Silenced Inner Critic

January 5, 2007 at 3:12 am 3 comments

When I try to think about feelings or emotions I get stuck on the meaning of the words I’m trying to use. Since my inner critic faded into angry silence, I don’t have the benefit of his advice. The inner critic no longer rants about what a horrible, worthless person I am. I can comfortably think that I’m a good, kind, sympathetic person who genuinely helps others when I can, and there’s no screaming child contradicting me. It’s true. It’s true to me. And it doesn’t matter. Because even though I intellectually know that I don’t deserve to be hurt and punished, even though I don’t cut myself as retribution for my failures, I still behave as if I do. Just because there’s nobody telling me what a worthless loser I am, not even myself, doesn’t mean I’m not.

Losing my inner critic and his lies doesn’t mean I’m better, it just means I don’t know why the fuck I’m feeling bad. When I cut, I cut because that’s the only thing that makes sense for me at that moment. I buy razorblades, checking two different supermarkets for them, without ever adding them to my shopping list. It’s not a conscious decision. I don’t want to die because I hate myself, I want to die so that I can escape the wreck that the self-hating, self-pitying, currently-mute bastard inside me has made my life.

It’s not quite alexithymia, but sometimes it’s close.

I’m perfectly capable of recognising emotions. I can talk about my feelings. What I can’t do is explain the causes of them. The inner dialogue, as fucked up as it was, no longer informs me. But it’s still there. Occasionally I catch it whispering; like when I’m looking in a mirror, and suddenly, randomly, I’m scowling at my reflection, hissing “dumb fucking cunt” and trying not to punch the glass. It doesn’t happen every time I look in a mirror. It doesn’t even happen often.

And so I get confused and tripped up by the meaning of words. Do I feel guilty? Well no, I seem to have behaved in a way that shows integrity and principles. Then why are you quietly saying “I’m sorry” over and over? I don’t know. Do I deserve to be hurt? No, I’ve not done anything bad that would merit punishment. Then why haven’t you ever felt any anger towards the stranger who attacked you on New Year’s Eve a few years back? I don’t know.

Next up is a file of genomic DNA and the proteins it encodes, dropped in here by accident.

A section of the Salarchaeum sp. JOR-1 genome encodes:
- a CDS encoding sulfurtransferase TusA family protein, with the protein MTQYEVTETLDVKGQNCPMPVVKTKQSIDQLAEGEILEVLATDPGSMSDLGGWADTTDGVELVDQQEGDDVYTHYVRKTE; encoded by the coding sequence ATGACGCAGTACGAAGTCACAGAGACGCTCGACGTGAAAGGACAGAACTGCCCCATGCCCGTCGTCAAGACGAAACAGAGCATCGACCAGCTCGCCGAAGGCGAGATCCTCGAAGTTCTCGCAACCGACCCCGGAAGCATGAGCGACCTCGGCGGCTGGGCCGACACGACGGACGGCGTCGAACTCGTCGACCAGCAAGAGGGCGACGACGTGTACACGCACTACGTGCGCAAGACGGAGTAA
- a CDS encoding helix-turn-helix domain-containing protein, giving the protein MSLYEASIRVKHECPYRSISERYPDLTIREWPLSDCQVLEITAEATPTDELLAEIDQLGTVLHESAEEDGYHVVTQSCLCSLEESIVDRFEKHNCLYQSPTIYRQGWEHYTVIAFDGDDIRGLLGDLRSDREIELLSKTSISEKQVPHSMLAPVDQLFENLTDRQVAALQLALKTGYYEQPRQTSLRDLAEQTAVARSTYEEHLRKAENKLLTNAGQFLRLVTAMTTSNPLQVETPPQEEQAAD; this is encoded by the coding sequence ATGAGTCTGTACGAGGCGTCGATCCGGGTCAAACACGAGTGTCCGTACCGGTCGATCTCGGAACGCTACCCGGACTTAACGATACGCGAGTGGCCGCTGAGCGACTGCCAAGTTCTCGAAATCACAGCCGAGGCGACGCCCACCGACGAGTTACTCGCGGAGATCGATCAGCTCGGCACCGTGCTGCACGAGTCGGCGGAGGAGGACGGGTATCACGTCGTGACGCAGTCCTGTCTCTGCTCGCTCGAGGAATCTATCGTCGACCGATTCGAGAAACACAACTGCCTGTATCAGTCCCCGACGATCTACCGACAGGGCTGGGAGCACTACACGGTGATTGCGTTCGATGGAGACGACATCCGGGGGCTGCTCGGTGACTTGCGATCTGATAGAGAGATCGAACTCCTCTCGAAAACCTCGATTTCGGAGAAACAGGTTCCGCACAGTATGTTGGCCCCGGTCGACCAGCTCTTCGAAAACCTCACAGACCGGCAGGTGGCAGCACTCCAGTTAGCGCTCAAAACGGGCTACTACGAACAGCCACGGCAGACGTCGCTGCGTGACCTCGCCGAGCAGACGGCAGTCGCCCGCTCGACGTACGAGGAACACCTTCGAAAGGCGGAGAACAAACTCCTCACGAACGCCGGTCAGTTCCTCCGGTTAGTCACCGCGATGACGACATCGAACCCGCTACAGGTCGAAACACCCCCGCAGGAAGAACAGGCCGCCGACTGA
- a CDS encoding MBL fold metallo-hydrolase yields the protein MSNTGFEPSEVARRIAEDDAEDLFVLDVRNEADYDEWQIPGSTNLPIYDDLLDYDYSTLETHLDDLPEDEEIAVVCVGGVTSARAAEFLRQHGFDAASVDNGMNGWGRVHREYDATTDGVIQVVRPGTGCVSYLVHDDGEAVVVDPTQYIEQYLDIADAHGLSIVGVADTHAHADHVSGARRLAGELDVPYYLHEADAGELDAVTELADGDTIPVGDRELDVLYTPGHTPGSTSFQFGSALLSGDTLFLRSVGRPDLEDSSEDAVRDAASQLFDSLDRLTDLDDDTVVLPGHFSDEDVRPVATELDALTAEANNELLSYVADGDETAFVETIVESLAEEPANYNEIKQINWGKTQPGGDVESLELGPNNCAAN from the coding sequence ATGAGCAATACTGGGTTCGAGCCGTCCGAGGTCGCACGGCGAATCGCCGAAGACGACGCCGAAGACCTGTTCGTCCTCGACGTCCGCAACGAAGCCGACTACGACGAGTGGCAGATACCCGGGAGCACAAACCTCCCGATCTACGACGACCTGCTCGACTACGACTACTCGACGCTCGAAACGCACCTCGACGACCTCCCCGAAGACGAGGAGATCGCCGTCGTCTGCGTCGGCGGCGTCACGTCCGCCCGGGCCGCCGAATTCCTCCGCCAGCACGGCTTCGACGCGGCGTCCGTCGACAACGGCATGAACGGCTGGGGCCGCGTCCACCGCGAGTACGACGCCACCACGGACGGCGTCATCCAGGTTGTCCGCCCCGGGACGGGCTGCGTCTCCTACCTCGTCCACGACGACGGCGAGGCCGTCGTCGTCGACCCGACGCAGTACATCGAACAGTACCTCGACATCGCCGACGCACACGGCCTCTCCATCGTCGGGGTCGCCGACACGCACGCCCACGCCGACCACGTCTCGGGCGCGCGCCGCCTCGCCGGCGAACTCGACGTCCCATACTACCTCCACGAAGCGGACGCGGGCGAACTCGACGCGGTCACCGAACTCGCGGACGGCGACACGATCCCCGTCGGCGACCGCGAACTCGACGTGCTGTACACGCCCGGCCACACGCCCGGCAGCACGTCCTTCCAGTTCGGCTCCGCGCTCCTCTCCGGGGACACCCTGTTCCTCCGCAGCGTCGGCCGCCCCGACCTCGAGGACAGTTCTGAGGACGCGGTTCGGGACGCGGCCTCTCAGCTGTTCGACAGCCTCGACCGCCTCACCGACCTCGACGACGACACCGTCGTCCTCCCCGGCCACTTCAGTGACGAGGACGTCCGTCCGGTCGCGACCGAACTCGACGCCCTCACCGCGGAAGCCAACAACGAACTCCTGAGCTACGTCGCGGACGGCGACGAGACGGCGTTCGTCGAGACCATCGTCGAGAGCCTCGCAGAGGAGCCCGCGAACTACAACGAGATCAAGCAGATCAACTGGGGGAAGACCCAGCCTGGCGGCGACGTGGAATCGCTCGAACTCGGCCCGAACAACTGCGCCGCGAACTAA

It gets complicated. I feel lost in the feelings that I don’t seem to have. Feelings are hard enough to understand when they make sense. And I wonder, when I was a teenager, did I come to rely on the inner critic too much? Did I forget how to construct my own narrative to explain my feelings? Did I get too good at constantly hiding the emotions that were ripping me apart?

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3 Comments Add your own

  • 1. sisiphus  |  January 5, 2007 at 5:21 am

    You mentioned in a previous post that you didn’t think that psychotherapy was helpful for you…I seem to remember, but correct me if I am wrong. Here in this post you say that at times you liken your inability to describe how you feel to alexithymia. I don’t think that there is much evidence from your posts so far (and bear in mind that I only know you from your posts) that you have alexithymia. I hope for your sake, that you don’t, but those who suffer from severe depression and certain other disorders certainly frequently feel numb enough that they cannot express their feelings. If your current emotional situation is caused by a severe and chronic depression, then I hope that you are given the appropriate treatment for it quickly. This would likely include medication. I say likely, because there is another treatment for severe depression and there are other treatments that help as adjuncts, but I’m not going to go into those here – that is for your mental health workers to discuss.
    If you are having so much difficulty expressing the emotions you feel you should have had or currently have, then psychotherapy, in paticular cognitive behavioural or dialectical behaviour therapy would be of some use. Don’t be too quick to dismiss it based on a previous experience that was perhaps an unfortunate one. The latter, DBT (Dialectical Behaviour Therapy) has been pioneered by Linehan and has good results when used by a skilled therapist in patients who have Borderline Personality Disorder. These latter group of people are also unable to express their emotions in the “normal” way that most people take for granted, and they also frequently find that self-injury such as cutting, is a way of dealing with their emotions. But the use of DBT is not limited to Borderline Personality Disorder. It has other uses as well, such as for people with alexithymia and difficulty expressing emotions. The problem is that there are not that many skilled therapists who are also skilled (or even knowledgeable) in DBT. CBT is the next best thing, then, but just as you get good and bad nurses, doctors and any other health care professional, you can also get good and bad psychotherapists. (Not forgetting the middle ground that all mentioned can occupy).
    It is interesting that there are mood swings, often rapid and frequent in people with borderline personality disorder. Mood swings also occur in cyclothymia, another category in personality ‘disorders’. The former is often tagged with prejudice, whilst the latter is not. I mention this, because you have also spoken of your mood swinging suddenly, in your past posts. If you have a borderline personality disorder, then the good news is that there is growing body of evidence to suggest that it is a disorder that is ameliorated with time, despite any therapy given in the meanwhile.It is also possible to have not one, but two or more diagnoses going on at the same time. Those with borderline personalities can also suffer from severe depression.